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Islam and Christianity

ISLAM AND CHRISTIANITY This book is written in the nature of a “key” for those Muslim brothers of ours who have just a smattering of knowledge on how the Islamic religion has developed, and it has been written for those non-Muslims willing to know the fundamentals of Islam. Islam, the most up-to-date and the most immaculate of the world’s existing religions, is based upon very humane and very logical principles. Without going into details, this book touches upon the fundamentals of Islam and makes a comparison of Islam with other religions. It answers criticisms raised against Islam by its adversaries and explains as compendiously as possible the qualifications essential for being a good Muslim. For those who would like to read valuable books on Islam written by Islamic scholars (rahimahumullâhu ta’âlâ) after learning the facts contained in this book, we advise that they read books published in different languages by the Hakîkat Kitabevi (Bookstore) in Istanbul. The names of these books are appended to our books. Read this book slowly and with reflection! Encourage others to read it, too! An ignorant person cannot be a good Muslim. Indeed, it is impossible for a person not to attach all his heart to Islam after learning its fundamentals. After reading this book, you will also realize what a lofty, sacred, logical, and perfect religion Islam is, and you will attach all your heart and soul to it in order to attain salvation and repose in this world and in the hereafter. Islam that abrogated celestial religions of Judaism and Christianity along with their validity is explained first. That Qur’an-ı Karîm is word of Allah; miracles of Muhammad ׳alayhissalâm, his virtues, moral practices and habits; how to be a true Muslim; a comparison of Islam and Christianity; that Muslims are scientifically powerful; are explained next.

idolaters said: ‘Erect

idolaters said: ‘Erect a building and throw him from there into the fire.’ But, when they built it and Hadrat Ibrâhîm was thrown from there into the fire, the fire became a flower garden.’ As it is told, the fire became a pond with a lot of fish in it. The fish were created from wood. This fact is declared in the Qur’ân al-kerîm (Sûra Anbiya 68-69): “Do something if you can, be helpful towards our gods” they said. We said: “O, fire! Be cool and harmless towards Ibrâhîm. They sought to lay a snare for him, but they themselves were ruined.” The name Nimrod is not in the Qur’ân al-kerîm, but the name Nimrod is in the Torah (the “Old Testament” section of the Bible). Today there is a pond named “Ayn-i Zalîka” or “Halîlurrahmân.” It is fifty by thirty square metres in the city of Urfa. This pond is considered to be the place where Hadrat Ibrâhîm was thrown into the fire, and where the fish in the pond are believed to have been created out of wood. Visitors to the pond never harm them. Hadrat Ibrâhîm got married twice. Even though his first wife Sarah (Sâra) was seventy years old, she had no children. Upon this, Hadrat Ibrâhîm (’alaihi ’s-salâm’) married a jâriya, named Hajar (Hagar) who was given to him as a present by the pharaoh of Egypt. He had a son from her named Ismâ’îl. Upon this Sarah prayed to Allâhu ta’âlâ to give her a child, too. Allâhu ta’âlâ granted her a child. The name Ishaq was given to him. Ismâ’îl (’alaihi ’s-salâm) and Ishaq (’alaihi ’s-salâm) are the forefathers of the Arabs in Arabia (Hejaz), and the Hebrews, respectively. That is, the Arabs and the Hebrews (Jews) are brothers coming from the same father but different mothers. Ibrâhîm (’alaihi’ssalâm) is one of the grandfathers of Muhammad (’alaihi’ssalâm). Ibrâhîm (’alaihi ’s-salâtu wassalâm) became a prophet at the age of ninety. He preached monotheism. The interpretative meaning of the sixty-seventh verse of Chapter Âl-i-’Imrân in the Qur’ân al-kerîm is: “Hadrat Ibrâhîm is neither a Jew nor a Christian. He is “hanîf” which means the one who turned towards the right, and a “muslim”, that is, the one who gave himself up to Him.” The Prophet who conveyed the fundamentals of Judaism is Hadrat Moses. Moses (Mûsâ [’alaihi’s-salâm]) was born about 1705 years before Îsâ ‘alaihis-salâm’ in the city of Memphis, Egypt. Since there are different tales about his date of birth, it is not clearly known which pharaoh was reigning in Egypt during that time. Since Pharaoh had a dream wherein he saw that a boy – 266 –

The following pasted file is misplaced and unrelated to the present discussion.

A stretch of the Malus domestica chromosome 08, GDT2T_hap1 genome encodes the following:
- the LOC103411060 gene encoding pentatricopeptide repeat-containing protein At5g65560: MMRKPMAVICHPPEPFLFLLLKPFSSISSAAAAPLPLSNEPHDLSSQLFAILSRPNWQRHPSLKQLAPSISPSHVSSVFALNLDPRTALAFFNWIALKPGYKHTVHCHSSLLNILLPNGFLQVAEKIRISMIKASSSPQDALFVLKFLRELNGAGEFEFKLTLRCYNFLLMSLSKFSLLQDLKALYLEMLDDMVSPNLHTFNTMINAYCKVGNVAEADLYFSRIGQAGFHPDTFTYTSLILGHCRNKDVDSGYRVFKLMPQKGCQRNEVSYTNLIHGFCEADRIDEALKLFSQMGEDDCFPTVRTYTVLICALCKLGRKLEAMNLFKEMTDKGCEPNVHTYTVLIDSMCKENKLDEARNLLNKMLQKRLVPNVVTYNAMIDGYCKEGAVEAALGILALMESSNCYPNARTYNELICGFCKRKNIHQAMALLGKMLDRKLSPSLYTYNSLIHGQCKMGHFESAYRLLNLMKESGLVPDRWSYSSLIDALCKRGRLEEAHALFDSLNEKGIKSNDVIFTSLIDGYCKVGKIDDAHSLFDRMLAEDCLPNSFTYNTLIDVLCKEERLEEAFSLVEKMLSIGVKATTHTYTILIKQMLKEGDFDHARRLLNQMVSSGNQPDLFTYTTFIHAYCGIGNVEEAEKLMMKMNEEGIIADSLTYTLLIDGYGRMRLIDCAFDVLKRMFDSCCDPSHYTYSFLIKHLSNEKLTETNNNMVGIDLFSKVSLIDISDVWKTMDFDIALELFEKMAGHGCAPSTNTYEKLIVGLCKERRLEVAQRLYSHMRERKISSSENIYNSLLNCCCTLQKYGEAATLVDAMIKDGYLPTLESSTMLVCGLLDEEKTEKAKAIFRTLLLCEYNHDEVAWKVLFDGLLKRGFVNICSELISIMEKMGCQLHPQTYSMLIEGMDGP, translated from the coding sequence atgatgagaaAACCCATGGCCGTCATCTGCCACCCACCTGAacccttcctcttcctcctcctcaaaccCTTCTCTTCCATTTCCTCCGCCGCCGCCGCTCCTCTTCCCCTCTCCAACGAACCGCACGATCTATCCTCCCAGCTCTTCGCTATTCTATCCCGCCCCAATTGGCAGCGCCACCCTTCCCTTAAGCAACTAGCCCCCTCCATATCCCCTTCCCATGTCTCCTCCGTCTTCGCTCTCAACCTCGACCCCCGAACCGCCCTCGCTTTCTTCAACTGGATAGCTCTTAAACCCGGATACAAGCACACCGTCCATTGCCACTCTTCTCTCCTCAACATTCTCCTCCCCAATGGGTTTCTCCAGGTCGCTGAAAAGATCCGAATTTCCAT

who would be born in that year would kill him, he ordered his men to kill all the boys born in that year. That is why Hadrat Moses’ mother left her son on the Nile river by putting him into a coffer [wooden case], while praying to Allâhu ta’âlâ to keep him safe. This coffer, with the boy in it, was found by Pharaoh’s wife. The boy was seen by Paharaoh, too. But, when Paharoh and his wife saw the wooden case on the river his wife made a proposal suggesting: “If there is a living thing in that coffer let it be mine, if property, it will be yours. Okay?” Since this was accepted by him, he did not bring any harm unto the baby. The name Mûsâ means “saved from water.” Christians call him “Moses” or “Mois.” Hadrat Mûsâ’s mother managed to have herself employed in Pharaoh’s palace as a wet nurse for the boy. As a result, she was able to raise her own son. When he was forty, he heard that he had relatives. He left the palace in order to live with them. He met his brother Hârûn (’alaihi ’s-salâm), who was three years younger than him. Mûsâ (’alaihi ’s-salâm) revolted against Pharaoh after seeing the unfair treatment he meted out towards the Hebrews. Mûsâ (’alaihi’s-salâm) strove to protect them. One day, an Egyptian kâfir (disbeliever) was torturing a Jew. While Musa was trying to save the Jew, the Egyptian [Coptic] died. In fact, Mûsâ had only wanted to prevent the torture. Upon this, he had to immigrate from Egypt. He moved to the city of Madyan. There, he served Shu’aib (’alaihi ’ssalâm) for ten years. He married his daughter, Safûrâr (Tsippore). Ten years later, Mûsâ (’alaihi ’s-salâm) returned to Egypt. On his way to Egypt, he went up to Mount Tur. There he heard the word of Allâhu ta’âlâ. At that moment, he was given risâlat (prophethood). Also, the fact that Allâhu ta’âlâ is One, that Pharaoh is not a god, and many other things were revealed to him. Then, he went to Pharaoh in Egypt. He invited him to believe in One God. He wanted freedom for the Banî Israel, but Pharaoh rejected. Pharaoh became extremely angry with him. He said: “Mûsâ is a great magician. He wants to seize power over our country by means of his tricks. “He then asked for the opinions of his viziers. They advised him saying, “Collect the magicians. Ask them to beat Mûsâ.” The magicians were collected, and the Egyptian people gathered to see what would happen. Those magicians put the ropes in their hands on the ground. All the ropes turned into snakes and began to move towards Mûsâ (’alaihi ’s-salâm). But when Hadrat Mû’sâ threw the rod in his hand on the ground, it became a very big snake and – 267 –